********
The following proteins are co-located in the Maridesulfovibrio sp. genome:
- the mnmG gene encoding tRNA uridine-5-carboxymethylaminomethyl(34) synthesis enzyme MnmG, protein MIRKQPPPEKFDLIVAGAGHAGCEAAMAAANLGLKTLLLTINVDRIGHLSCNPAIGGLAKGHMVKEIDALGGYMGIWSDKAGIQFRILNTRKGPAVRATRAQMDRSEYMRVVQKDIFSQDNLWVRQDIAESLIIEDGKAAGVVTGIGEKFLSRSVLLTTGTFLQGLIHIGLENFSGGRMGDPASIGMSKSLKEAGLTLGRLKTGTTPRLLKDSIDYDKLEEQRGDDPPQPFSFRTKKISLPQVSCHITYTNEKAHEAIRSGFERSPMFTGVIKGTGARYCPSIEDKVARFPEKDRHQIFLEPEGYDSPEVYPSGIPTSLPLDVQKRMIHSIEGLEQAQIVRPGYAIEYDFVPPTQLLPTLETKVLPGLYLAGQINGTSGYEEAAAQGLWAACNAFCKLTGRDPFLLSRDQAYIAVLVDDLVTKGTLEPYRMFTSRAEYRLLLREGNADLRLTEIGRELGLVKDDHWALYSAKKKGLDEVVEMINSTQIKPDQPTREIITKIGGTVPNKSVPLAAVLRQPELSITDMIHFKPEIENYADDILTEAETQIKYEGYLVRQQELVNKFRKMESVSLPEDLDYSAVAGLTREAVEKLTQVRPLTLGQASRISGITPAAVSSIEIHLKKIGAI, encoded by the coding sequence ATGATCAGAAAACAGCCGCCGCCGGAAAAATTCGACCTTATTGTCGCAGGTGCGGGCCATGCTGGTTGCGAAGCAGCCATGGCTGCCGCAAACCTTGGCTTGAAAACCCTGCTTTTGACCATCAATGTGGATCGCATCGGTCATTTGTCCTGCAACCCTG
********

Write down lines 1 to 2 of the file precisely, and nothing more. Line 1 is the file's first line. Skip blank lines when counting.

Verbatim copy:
The following proteins are co-located in the Maridesulfovibrio sp. genome:
- the mnmG gene encoding tRNA uridine-5-carboxymethylaminomethyl(34) synthesis enzyme MnmG, protein MIRKQPPPEKFDLIVAGAGHAGCEAAMAAANLGLKTLLLTINVDRIGHLSCNPAIGGLAKGHMVKEIDALGGYMGIWSDKAGIQFRILNTRKGPAVRATRAQMDRSEYMRVVQKDIFSQDNLWVRQDIAESLIIEDGKAAGVVTGIGEKFLSRSVLLTTGTFLQGLIHIGLENFSGGRMGDPASIGMSKSLKEAGLTLGRLKTGTTPRLLKDSIDYDKLEEQRGDDPPQPFSFRTKKISLPQVSCHITYTNEKAHEAIRSGFERSPMFTGVIKGTGARYCPSIEDKVARFPEKDRHQIFLEPEGYDSPEVYPSGIPTSLPLDVQKRMIHSIEGLEQAQIVRPGYAIEYDFVPPTQLLPTLETKVLPGLYLAGQINGTSGYEEAAAQGLWAACNAFCKLTGRDPFLLSRDQAYIAVLVDDLVTKGTLEPYRMFTSRAEYRLLLREGNADLRLTEIGRELGLVKDDHWALYSAKKKGLDEVVEMINSTQIKPDQPTREIITKIGGTVPNKSVPLAAVLRQPELSITDMIHFKPEIENYADDILTEAETQIKYEGYLVRQQELVNKFRKMESVSLPEDLDYSAVAGLTREAVEKLTQVRPLTLGQASRISGITPAAVSSIEIHLKKIGAI, encoded by the coding sequence ATGATCAGAAAACAGCCGCCGCCGGAAAAATTCGACCTTATTGTCGCAGGTGCGGGCCATGCTGGTTGCGAAGCAGCCATGGCTGCCGCAAACCTTGGCTTGAAAACCCTGCTTTTGACCATCAATGTGGATCGCATCGGTCATTTGTCCTGCAACCCTG